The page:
GILFORD — On Route 11, about a mile west of Ellacoya State Park, a scenic overlook perched above Lake Winnipesaukee offers an expansive view of The Broads, the open stretch of the lake, and to the White Mountains beyond.
You can get there from here, but you can't see there from there for the trees.
The overlook is atop a steep slope approximately 800 feet from the lake. Scenic Road, which is lined with residences on both sides, runs down below, between the highway and the shoreline. The slope immediately adjacent to the overlook is covered with saplings, mostly oak and birch, which have grown to obscure the view of the lake and leave only glimpses of the mountaintops. Older, taller trees fill much of the space between the highway and Scenic Road, providing a second screen.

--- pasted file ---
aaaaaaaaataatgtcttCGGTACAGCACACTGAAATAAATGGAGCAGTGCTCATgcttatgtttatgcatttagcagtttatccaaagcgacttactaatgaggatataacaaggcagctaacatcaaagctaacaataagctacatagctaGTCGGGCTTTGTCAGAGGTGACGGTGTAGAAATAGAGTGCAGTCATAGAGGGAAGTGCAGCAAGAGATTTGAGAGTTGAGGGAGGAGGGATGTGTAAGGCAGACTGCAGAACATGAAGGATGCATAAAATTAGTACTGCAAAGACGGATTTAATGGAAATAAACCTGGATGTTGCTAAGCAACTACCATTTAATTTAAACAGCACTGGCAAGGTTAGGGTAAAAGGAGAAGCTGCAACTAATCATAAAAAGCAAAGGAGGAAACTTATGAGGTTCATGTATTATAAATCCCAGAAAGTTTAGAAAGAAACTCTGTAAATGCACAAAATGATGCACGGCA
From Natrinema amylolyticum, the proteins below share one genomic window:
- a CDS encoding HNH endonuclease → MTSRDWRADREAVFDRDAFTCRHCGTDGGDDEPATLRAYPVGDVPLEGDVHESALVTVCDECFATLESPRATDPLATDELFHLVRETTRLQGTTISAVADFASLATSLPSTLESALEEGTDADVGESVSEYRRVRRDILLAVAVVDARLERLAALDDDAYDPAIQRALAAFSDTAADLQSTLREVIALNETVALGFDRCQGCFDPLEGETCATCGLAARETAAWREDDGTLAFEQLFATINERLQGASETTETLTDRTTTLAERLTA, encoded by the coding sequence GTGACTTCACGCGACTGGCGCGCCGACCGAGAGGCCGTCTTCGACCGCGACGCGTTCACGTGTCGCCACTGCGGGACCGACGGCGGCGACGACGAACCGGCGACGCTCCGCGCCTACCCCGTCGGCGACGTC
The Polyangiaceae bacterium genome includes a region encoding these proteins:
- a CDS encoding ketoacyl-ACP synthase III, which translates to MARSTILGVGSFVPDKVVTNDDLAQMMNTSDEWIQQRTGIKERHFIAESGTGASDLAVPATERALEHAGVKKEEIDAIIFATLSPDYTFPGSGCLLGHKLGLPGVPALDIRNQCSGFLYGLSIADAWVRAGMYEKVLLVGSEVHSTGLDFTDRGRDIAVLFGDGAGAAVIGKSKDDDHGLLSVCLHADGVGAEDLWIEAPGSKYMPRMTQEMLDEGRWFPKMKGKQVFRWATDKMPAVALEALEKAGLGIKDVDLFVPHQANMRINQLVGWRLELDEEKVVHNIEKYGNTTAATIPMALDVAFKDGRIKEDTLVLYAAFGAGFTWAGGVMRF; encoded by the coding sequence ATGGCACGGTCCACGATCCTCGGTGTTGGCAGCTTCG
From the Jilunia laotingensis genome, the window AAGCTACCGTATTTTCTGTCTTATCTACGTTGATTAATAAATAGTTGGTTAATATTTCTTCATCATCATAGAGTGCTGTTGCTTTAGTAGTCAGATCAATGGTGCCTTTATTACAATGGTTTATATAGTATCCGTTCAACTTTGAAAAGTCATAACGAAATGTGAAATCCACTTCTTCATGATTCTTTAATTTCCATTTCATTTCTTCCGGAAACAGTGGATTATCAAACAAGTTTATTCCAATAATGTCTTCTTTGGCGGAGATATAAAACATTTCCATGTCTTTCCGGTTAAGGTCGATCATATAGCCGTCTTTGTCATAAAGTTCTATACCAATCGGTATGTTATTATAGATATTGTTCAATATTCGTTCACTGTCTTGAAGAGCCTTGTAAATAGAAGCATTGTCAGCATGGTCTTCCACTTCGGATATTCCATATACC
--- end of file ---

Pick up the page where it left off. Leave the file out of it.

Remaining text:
Bill Boynton, spokesman for the New Hampshire Department of Transportation (DOT), said that tree cutting to preserve scenic vistas is often problematic, particularly if the trees obscuring the view are not within the state right-of-way, but growing on property owned by other public entities or private individuals or corporation. For example, he said that the DOT negotiates with the United States Forest Service when cutting along the Kancamangus Highway between Conway and Lincoln.
Moreover, Boynton noted that tree cutting is a labor intensive operation and, particularly during the construction season, not high on the department's list of priorities. This year, with the department about to exhaust its federal funding and the state budget still hanging in limbo, he doubted there would be resources to clear the view.
Meanwhile, the kiosk at the overlook includes a schematic spanning the view from the spot from Sandwich Mountain to the west and Mount Shaw to the east. In the middle, between the two, 47 miles away, stands Mount Washington, while visitors are asked "Do you see Mount Washington in the distance?"
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